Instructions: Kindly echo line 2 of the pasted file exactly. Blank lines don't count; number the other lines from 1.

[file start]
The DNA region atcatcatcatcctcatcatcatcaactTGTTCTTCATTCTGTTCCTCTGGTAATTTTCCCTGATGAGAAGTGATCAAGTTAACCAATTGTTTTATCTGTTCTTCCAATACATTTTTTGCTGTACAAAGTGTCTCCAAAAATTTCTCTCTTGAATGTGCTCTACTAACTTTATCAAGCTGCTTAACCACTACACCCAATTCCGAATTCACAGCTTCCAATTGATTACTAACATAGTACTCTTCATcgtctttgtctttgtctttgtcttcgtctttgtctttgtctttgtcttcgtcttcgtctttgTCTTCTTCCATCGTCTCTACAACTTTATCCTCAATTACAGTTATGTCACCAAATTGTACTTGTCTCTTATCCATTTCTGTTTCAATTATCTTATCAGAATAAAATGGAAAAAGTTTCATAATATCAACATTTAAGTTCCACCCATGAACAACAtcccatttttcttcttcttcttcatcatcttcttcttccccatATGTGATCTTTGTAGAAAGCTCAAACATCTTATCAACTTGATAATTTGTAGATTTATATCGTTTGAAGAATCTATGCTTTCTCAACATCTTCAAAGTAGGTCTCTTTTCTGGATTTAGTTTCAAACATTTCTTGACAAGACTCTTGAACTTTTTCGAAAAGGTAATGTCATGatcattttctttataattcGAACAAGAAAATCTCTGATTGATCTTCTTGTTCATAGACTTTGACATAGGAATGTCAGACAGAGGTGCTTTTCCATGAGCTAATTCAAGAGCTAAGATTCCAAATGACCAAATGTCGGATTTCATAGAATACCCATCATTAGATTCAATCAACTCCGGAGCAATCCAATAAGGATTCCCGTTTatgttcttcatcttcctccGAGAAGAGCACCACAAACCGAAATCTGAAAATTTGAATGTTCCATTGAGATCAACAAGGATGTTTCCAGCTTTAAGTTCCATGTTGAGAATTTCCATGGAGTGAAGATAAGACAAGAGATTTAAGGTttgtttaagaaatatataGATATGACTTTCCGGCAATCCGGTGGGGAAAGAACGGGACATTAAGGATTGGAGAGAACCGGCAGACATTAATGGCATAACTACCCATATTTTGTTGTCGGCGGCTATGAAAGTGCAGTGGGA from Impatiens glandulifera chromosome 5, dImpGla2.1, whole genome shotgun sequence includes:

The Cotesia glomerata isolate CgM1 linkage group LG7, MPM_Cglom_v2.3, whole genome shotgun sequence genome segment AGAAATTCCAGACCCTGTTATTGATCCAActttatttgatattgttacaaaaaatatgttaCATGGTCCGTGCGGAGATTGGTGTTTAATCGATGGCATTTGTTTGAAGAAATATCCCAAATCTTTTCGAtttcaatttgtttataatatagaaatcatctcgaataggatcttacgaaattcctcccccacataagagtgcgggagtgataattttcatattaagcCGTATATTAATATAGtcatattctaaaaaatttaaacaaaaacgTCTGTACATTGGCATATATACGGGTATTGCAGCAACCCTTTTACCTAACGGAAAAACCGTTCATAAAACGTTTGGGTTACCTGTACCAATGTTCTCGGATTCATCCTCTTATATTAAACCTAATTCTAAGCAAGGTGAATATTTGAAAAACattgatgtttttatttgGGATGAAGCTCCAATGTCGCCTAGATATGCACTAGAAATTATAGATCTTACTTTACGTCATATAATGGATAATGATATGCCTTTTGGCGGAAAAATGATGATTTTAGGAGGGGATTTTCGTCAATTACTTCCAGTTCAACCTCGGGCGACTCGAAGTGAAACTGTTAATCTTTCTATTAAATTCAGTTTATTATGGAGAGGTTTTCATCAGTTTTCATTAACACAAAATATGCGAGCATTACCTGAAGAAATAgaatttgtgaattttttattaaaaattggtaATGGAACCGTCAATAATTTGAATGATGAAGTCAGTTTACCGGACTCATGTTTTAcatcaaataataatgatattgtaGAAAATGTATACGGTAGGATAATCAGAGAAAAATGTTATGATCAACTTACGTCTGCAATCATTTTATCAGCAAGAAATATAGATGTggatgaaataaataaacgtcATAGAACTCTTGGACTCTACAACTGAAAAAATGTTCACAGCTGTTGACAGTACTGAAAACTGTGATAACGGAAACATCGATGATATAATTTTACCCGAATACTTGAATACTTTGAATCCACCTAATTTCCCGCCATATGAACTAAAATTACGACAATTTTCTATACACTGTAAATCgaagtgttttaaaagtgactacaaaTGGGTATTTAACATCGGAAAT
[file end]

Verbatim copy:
The Cotesia glomerata isolate CgM1 linkage group LG7, MPM_Cglom_v2.3, whole genome shotgun sequence genome segment AGAAATTCCAGACCCTGTTATTGATCCAActttatttgatattgttacaaaaaatatgttaCATGGTCCGTGCGGAGATTGGTGTTTAATCGATGGCATTTGTTTGAAGAAATATCCCAAATCTTTTCGAtttcaatttgtttataatatagaaatcatctcgaataggatcttacgaaattcctcccccacataagagtgcgggagtgataattttcatattaagcCGTATATTAATATAGtcatattctaaaaaatttaaacaaaaacgTCTGTACATTGGCATATATACGGGTATTGCAGCAACCCTTTTACCTAACGGAAAAACCGTTCATAAAACGTTTGGGTTACCTGTACCAATGTTCTCGGATTCATCCTCTTATATTAAACCTAATTCTAAGCAAGGTGAATATTTGAAAAACattgatgtttttatttgGGATGAAGCTCCAATGTCGCCTAGATATGCACTAGAAATTATAGATCTTACTTTACGTCATATAATGGATAATGATATGCCTTTTGGCGGAAAAATGATGATTTTAGGAGGGGATTTTCGTCAATTACTTCCAGTTCAACCTCGGGCGACTCGAAGTGAAACTGTTAATCTTTCTATTAAATTCAGTTTATTATGGAGAGGTTTTCATCAGTTTTCATTAACACAAAATATGCGAGCATTACCTGAAGAAATAgaatttgtgaattttttattaaaaattggtaATGGAACCGTCAATAATTTGAATGATGAAGTCAGTTTACCGGACTCATGTTTTAcatcaaataataatgatattgtaGAAAATGTATACGGTAGGATAATCAGAGAAAAATGTTATGATCAACTTACGTCTGCAATCATTTTATCAGCAAGAAATATAGATGTggatgaaataaataaacgtcATAGAACTCTTGGACTCTACAACTGAAAAAATGTTCACAGCTGTTGACAGTACTGAAAACTGTGATAACGGAAACATCGATGATATAATTTTACCCGAATACTTGAATACTTTGAATCCACCTAATTTCCCGCCATATGAACTAAAATTACGACAATTTTCTATACACTGTAAATCgaagtgttttaaaagtgactacaaaTGGGTATTTAACATCGGAAAT